|By Kim Lamb Gregory, Ventura County Star, Calif.|
His wife said, "I'm tired of hearing, 'What did they say?' " Brisbois said.
Not that his hearing loss surprised the 58-year-old baby boomer.
"This goes back years ago to when we stood next to a speaker as big as we were and listened to
The tide of baby boomers crossing into their golden years is creating an explosion of age-related hearing loss, and a lucrative market for those who dispense hearing aids.
"The number of people with hearing loss is going up so dramatically that hearing-loss providers are ecstatic about the profits they will make for the coming years," said
According to state
"There are some unscrupulous types, whether they be hearing-aid dispensers, auto-repair dealers or contractors who will try to rip off seniors," Hemerich said.
Thanks to baby boomers -- those born between 1946 and 1964 -- the number of seniors in America is at historic highs. And as people age, their chance of hearing loss increases, according to the
Of adults ages 45 to 64, 18 percent report some hearing loss. That number rises to 30 percent for adults 65 to 74, and almost half -- 47 percent -- report hearing loss at age 75 or older.
As America ages, the number of people looking to sell hearing aids is bound to increase, but not all are equally qualified, according to Dr.
"We see so many patients out here who go to hearing-aid dispensers in the community," Ishiyama said. "It's sad because a lot of people are not qualified to dispense hearing aids. They do it simply for economic reasons, and the patients suffer."
"By virtue of the provider population growing and the elderly population continuing to grow and because people are living longer, we are seeing more cases," Del Mugnaio said.
Hearing aids are not covered by
"This is a major financial investment, especially for an elderly person on a fixed income or
"Between understanding the hearing-aid technology, use and care of the equipment, the purchase agreement, right-of-return policies and just overall expense, purchasing hearing aids can be an overwhelming experience, especially for those declining in age and cognition."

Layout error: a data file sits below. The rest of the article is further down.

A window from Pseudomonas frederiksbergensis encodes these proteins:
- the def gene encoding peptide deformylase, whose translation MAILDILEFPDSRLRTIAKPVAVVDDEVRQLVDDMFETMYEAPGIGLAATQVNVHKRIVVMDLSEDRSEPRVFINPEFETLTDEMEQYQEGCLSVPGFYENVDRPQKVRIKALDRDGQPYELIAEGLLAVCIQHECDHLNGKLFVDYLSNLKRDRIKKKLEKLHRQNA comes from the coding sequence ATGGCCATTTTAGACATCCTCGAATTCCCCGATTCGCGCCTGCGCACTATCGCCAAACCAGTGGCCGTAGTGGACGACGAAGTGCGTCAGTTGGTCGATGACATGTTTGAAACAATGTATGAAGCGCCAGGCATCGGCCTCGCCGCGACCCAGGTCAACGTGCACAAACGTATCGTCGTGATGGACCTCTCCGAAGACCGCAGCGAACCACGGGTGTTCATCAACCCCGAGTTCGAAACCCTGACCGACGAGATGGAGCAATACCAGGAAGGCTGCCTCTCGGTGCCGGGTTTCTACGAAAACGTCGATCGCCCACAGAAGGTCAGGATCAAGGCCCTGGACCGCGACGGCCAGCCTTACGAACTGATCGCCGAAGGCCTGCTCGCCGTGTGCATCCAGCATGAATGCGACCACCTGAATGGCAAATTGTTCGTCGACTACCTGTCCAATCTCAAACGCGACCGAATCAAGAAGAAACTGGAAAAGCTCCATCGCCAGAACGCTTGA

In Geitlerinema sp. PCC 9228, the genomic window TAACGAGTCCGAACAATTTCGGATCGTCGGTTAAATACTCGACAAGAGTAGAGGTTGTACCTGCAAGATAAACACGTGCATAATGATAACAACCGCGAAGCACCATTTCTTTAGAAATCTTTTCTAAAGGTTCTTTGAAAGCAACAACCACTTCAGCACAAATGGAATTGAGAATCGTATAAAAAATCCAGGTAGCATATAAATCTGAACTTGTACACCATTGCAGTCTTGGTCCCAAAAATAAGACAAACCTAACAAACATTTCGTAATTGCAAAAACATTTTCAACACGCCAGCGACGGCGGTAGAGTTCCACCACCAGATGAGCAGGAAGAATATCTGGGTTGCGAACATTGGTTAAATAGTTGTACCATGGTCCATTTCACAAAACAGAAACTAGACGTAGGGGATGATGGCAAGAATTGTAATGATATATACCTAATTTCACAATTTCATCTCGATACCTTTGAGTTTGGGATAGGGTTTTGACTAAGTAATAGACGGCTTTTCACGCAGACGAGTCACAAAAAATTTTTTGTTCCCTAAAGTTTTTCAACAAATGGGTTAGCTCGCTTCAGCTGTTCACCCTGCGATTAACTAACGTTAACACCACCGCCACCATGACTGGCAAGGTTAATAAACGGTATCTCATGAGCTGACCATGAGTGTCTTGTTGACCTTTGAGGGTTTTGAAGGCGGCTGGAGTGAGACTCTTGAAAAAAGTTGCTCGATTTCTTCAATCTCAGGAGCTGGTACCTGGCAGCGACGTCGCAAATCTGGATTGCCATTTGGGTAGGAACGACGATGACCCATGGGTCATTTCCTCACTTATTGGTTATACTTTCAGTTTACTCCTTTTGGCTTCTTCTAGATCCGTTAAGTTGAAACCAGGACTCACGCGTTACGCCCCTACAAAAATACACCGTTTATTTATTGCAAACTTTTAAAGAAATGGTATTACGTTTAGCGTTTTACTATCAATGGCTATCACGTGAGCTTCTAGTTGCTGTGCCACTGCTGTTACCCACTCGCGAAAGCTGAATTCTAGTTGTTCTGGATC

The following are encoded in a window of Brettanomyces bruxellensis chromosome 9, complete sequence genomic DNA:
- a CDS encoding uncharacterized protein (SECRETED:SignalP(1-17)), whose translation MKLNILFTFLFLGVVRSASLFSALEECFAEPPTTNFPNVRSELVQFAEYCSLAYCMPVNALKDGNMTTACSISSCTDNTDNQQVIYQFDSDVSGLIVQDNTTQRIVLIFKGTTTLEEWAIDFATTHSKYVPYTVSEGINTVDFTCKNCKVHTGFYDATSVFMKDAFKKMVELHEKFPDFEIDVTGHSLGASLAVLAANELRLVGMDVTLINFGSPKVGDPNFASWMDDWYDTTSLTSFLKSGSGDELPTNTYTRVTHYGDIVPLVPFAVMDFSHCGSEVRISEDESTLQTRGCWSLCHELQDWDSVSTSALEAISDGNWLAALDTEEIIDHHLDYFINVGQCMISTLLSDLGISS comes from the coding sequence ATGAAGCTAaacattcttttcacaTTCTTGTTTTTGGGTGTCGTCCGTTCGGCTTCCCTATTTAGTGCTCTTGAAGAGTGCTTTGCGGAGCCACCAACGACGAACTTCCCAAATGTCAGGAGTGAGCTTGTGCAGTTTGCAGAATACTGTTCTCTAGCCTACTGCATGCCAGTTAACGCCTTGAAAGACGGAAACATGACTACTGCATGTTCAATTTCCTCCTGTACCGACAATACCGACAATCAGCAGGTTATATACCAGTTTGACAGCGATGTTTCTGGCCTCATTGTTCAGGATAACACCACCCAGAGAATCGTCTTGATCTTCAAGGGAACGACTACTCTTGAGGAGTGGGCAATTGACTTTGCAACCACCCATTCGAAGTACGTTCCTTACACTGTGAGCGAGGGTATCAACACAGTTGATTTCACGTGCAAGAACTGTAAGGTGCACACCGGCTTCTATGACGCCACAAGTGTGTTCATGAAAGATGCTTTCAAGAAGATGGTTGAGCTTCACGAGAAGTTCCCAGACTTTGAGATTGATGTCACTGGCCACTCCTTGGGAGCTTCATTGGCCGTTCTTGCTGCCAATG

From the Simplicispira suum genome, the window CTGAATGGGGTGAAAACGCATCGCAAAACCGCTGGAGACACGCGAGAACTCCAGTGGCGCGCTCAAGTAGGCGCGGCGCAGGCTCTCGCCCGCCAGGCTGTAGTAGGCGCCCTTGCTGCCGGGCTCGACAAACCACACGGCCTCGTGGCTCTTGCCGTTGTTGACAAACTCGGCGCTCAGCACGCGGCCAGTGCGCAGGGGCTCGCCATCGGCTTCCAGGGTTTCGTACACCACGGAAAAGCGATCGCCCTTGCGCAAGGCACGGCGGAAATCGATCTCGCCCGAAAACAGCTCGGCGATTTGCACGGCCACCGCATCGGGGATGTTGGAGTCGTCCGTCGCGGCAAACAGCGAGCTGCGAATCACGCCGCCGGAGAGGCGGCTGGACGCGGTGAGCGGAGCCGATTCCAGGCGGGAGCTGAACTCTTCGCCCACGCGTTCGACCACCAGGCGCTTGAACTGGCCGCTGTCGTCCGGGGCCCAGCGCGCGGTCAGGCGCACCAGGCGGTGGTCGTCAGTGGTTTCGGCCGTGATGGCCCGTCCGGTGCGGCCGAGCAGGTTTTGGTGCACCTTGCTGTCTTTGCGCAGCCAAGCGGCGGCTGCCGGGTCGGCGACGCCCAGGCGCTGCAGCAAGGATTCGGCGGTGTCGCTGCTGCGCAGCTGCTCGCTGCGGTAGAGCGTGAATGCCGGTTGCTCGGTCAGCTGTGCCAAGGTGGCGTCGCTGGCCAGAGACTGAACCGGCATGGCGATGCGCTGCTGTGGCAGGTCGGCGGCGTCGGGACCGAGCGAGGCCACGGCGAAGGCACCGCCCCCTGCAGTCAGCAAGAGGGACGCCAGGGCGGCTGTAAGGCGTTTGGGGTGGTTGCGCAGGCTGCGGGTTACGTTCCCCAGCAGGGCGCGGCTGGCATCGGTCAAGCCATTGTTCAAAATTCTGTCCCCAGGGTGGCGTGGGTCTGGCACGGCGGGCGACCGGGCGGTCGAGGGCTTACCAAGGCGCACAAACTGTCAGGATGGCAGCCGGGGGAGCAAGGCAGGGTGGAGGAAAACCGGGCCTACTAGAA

TIGHTENING THE LAW
"I'm probably seeing as many baby boomers as I am older people," said
Baby boomers, she said, are coming in much sooner than their parents' generation because they're more comfortable with technology and haven't been discouraged by the older "big ugly beige things in their ears that whistle," Baker said.
"Especially with the economic crisis, they've got to be able to hear their bosses," Baker said. "They want to be able to hear their family, their grandchildren."
"Now I'm seeing people who want to correct their hearing in their 50s and 60s who have been to a few too many rock concerts or they've been in the construction industry," Roberts said.
As hearing-aid consumers multiply, the state audiology board is working to tighten laws and rules for dispensers, Del Mugnaio said. The Song-Beverly law covers a wide range of consumer goods -- from automobiles to medical devices -- and the board is trying to clarify it.
"In the act itself, the return and refund part is very unclear and has been interpreted many different ways," she said. "You have some providers who believe they are operating within the law."
Del Mugnaio said the board is currently supporting Senate Bill 1444, which would provide more clarity for both providers and consumers of medical devices.
Those in the industry believe there is confusion among customers about the difference between an audiologist and a hearing-aid dispenser. Audiologists must have a doctoral degree to enter the practice, which includes about four years of professional training. Some, but not all, dispense hearing aids.